they are not as aggressive on the intensity as before.

Anyone know why the models aren't as hot on 94L this run?
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1122. sar2401
Quoting AtHomeInTX:


Is that just rain? Maybe I read it wrong. Wouldn't be the first time. :)




No, sorry, I was looking at the wrong model run. It does show a low pressure system, although it gives no indications of the point of origin. Since that model is 5.5 days out, it's hard to imagine that Helene has somehow managed to regain depression status the whole time in the Gulf without other models picking it up.
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NHC will probably stay with 110 Mph Intensity with Gordon. Although it has sustained the Eyewall very well, It is beginning to looks less impressive than Earlier.
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Quoting Grothar:


they are not as aggressive on the intensity as before.

Boy that cone has a A LOT of real estate in it....
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Gordon is probably topped out.

The eye will probably run out of 26C+ water within about 2 or 3 hours now.
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Quoting HrDelta:
I was out for Dinner. Anything change with Gordon or 94L?

Gordon is probably peaked... 110 Mph.
94L @ 60%, should become a TD later tomorrow.
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Quoting LargoFl:
..that GFS track is quite dangerous, storms there usually lift up into the gulf
Hate to keep bringing charlie up, but that's kind of what happened. . . similar track. But like I always add, days off and a lot can change]


Edit: and Ivan and many others.
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Quoting yoboi:



taz look at that wave behind 94 it's kicking...



yep
Member Since: May 21, 2006 Posts: 5091 Comments: 114753
Quoting AtHomeInTX:


Is that just rain? Maybe I read it wrong. Wouldn't be the first time. :)


12z run not 18 z
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Gordon will be a 125 MPH hurricane 11pm IMO
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Quoting Grothar:


they are not as aggressive on the intensity as before.


They're right over me...
But at least they're weaker this time around...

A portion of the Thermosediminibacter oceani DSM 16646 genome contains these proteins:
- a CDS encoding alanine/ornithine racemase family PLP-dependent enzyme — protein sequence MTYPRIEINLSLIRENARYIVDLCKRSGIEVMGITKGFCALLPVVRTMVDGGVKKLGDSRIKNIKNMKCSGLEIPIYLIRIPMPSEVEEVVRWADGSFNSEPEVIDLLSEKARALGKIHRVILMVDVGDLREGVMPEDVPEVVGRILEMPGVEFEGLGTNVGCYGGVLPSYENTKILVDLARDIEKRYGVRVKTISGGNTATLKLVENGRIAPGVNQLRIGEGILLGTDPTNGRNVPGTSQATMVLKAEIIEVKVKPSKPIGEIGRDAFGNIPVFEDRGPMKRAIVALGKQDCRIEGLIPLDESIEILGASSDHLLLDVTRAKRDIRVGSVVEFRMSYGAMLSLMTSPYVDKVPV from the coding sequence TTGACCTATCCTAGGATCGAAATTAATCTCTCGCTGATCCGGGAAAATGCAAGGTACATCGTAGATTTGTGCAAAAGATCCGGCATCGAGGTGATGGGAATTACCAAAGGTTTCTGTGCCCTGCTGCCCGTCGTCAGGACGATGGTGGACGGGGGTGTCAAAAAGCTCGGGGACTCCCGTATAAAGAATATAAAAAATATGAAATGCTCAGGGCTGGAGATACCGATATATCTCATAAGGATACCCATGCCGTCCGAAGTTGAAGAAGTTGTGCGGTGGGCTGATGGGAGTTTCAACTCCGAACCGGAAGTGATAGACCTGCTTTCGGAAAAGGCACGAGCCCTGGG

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1112. yoboi
Quoting Tazmanian:
oh warning JFV83 is in the chat room i would put him on your ignore list



taz look at that wave behind 94 it's kicking...
Member Since: August 25, 2010 Posts: 7 Comments: 2329
1111. Grothar
Quoting BahaHurican:
Obviously, they did not ask the correct person, which is why they r so misinformed... lol...



You're OK, Baha!
Member Since: July 17, 2009 Posts: 69 Comments: 25371
1110. Grothar
Quoting Chiggy:
BAM suite models treading more and more WEST, latest 00Z models


Bam models are not the best to look at. Look at the AVNI models. They are more useful.
Member Since: July 17, 2009 Posts: 69 Comments: 25371
Quoting Grothar:


Sorry, but when I visited Atlantis is wasn't in the Atlantic, it was in the Mediterranean. :)
Obviously, they did not ask the correct person, which is why they r so misinformed... lol...

Member Since: October 25, 2005 Posts: 19 Comments: 21516
1108. HrDelta
I was out for Dinner. Anything change with Gordon or 94L?
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1107. sar2401
The closest thing we have to real-time observation of Gordon is a ship report:

Location: 32.9N 31.5W
08/19/2012 0000 UTC
Winds: E (80°) at 25.1 kts
Significant Wave Height: 3.3 ft
Dominant Wave period: 3 sec
Atmospheric Pressure: 29.98 in and falling
Air Temperature: 78.8 °F
Dew Point: 72.5 °F
Water Temperature: 77.0 °F
Visibility: 0.02 nmi
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1106. Grothar


they are not as aggressive on the intensity as before.

Member Since: July 17, 2009 Posts: 69 Comments: 25371
Quoting AtHomeInTX:


Is that just rain? Maybe I read it wrong. Wouldn't be the first time. :)


No thats not rain theres rotation to it
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Jeff co-founded the Weather Underground in 1995 while working on his Ph.D. He flew with the NOAA Hurricane Hunters from 1986-1990.